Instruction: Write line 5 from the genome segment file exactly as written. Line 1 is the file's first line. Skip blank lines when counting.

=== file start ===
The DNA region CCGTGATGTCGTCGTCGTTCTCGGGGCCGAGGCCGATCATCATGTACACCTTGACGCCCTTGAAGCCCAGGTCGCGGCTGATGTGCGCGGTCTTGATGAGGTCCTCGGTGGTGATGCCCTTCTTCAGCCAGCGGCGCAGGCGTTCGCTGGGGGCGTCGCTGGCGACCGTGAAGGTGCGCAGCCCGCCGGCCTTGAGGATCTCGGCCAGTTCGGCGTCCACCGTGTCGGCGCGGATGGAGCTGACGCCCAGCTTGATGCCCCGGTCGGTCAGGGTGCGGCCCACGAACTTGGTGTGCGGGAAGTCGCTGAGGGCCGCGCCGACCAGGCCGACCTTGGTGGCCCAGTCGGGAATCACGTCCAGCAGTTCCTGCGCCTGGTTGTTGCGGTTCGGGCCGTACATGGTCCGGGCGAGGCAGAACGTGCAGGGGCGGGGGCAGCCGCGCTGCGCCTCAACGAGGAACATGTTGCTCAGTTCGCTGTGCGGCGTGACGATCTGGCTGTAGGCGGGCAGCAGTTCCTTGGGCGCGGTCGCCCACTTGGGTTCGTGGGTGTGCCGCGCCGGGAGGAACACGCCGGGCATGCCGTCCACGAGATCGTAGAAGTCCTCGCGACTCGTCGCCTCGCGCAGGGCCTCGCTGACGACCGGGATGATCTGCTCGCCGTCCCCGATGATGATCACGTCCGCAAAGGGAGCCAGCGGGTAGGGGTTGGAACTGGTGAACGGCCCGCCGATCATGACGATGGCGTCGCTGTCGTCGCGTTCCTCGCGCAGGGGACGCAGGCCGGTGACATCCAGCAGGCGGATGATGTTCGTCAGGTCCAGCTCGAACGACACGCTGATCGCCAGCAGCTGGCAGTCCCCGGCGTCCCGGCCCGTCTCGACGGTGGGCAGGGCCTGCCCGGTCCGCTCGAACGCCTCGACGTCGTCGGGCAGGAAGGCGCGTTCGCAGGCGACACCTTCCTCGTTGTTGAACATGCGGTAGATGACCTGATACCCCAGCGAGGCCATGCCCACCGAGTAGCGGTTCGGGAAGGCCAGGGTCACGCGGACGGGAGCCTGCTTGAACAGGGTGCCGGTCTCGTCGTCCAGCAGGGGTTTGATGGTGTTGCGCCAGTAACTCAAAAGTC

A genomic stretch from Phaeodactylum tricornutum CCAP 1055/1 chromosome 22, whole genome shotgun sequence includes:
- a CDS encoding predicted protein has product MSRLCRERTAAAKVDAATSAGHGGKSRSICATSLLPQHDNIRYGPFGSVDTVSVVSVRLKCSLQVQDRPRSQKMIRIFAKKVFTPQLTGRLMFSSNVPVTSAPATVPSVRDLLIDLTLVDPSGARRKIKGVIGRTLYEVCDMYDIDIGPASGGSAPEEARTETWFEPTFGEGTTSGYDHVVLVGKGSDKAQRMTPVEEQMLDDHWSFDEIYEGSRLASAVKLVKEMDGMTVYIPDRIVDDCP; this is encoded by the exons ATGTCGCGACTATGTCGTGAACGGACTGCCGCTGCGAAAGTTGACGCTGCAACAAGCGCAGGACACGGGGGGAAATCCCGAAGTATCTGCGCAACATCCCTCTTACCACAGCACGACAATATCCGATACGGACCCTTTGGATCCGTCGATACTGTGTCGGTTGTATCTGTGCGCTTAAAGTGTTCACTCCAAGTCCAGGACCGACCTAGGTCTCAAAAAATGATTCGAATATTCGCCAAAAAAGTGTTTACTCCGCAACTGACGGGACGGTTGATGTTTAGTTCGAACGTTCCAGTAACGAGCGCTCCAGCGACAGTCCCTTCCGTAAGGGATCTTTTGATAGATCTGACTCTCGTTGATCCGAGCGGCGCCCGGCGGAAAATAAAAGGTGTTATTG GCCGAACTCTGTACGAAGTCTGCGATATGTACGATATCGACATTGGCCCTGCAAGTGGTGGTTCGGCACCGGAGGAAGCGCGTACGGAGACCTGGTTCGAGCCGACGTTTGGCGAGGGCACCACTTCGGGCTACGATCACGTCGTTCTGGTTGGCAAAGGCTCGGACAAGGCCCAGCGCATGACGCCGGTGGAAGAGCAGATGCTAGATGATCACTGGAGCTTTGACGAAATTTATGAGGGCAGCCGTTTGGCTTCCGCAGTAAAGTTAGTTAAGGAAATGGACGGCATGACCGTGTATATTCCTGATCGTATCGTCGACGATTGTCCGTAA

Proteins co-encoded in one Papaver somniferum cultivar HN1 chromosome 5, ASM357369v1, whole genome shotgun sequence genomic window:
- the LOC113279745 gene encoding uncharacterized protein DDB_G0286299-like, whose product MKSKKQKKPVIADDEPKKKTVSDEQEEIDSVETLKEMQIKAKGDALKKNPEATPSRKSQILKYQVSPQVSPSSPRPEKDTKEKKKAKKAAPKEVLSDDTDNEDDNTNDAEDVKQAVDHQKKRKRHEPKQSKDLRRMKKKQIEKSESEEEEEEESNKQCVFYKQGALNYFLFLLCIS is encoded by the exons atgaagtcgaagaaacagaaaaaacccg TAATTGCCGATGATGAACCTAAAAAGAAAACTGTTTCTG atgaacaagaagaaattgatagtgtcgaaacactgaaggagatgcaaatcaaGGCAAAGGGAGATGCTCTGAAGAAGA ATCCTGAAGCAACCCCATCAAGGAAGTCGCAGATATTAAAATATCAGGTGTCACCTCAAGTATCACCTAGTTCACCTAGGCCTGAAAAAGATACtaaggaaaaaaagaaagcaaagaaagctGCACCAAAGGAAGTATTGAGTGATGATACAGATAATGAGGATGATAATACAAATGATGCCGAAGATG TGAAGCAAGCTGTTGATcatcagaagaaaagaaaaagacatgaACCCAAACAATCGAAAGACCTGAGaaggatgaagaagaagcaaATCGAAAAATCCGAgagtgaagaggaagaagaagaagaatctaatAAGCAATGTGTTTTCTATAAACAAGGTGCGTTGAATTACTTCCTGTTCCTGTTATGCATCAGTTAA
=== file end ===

- the LOC113279745 gene encoding uncharacterized protein DDB_G0286299-like, whose product MKSKKQKKPVIADDEPKKKTVSDEQEEIDSVETLKEMQIKAKGDALKKNPEATPSRKSQILKYQVSPQVSPSSPRPEKDTKEKKKAKKAAPKEVLSDDTDNEDDNTNDAEDVKQAVDHQKKRKRHEPKQSKDLRRMKKKQIEKSESEEEEEEESNKQCVFYKQGALNYFLFLLCIS is encoded by the exons atgaagtcgaagaaacagaaaaaacccg TAATTGCCGATGATGAACCTAAAAAGAAAACTGTTTCTG atgaacaagaagaaattgatagtgtcgaaacactgaaggagatgcaaatcaaGGCAAAGGGAGATGCTCTGAAGAAGA ATCCTGAAGCAACCCCATCAAGGAAGTCGCAGATATTAAAATATCAGGTGTCACCTCAAGTATCACCTAGTTCACCTAGGCCTGAAAAAGATACtaaggaaaaaaagaaagcaaagaaagctGCACCAAAGGAAGTATTGAGTGATGATACAGATAATGAGGATGATAATACAAATGATGCCGAAGATG TGAAGCAAGCTGTTGATcatcagaagaaaagaaaaagacatgaACCCAAACAATCGAAAGACCTGAGaaggatgaagaagaagcaaATCGAAAAATCCGAgagtgaagaggaagaagaagaagaatctaatAAGCAATGTGTTTTCTATAAACAAGGTGCGTTGAATTACTTCCTGTTCCTGTTATGCATCAGTTAA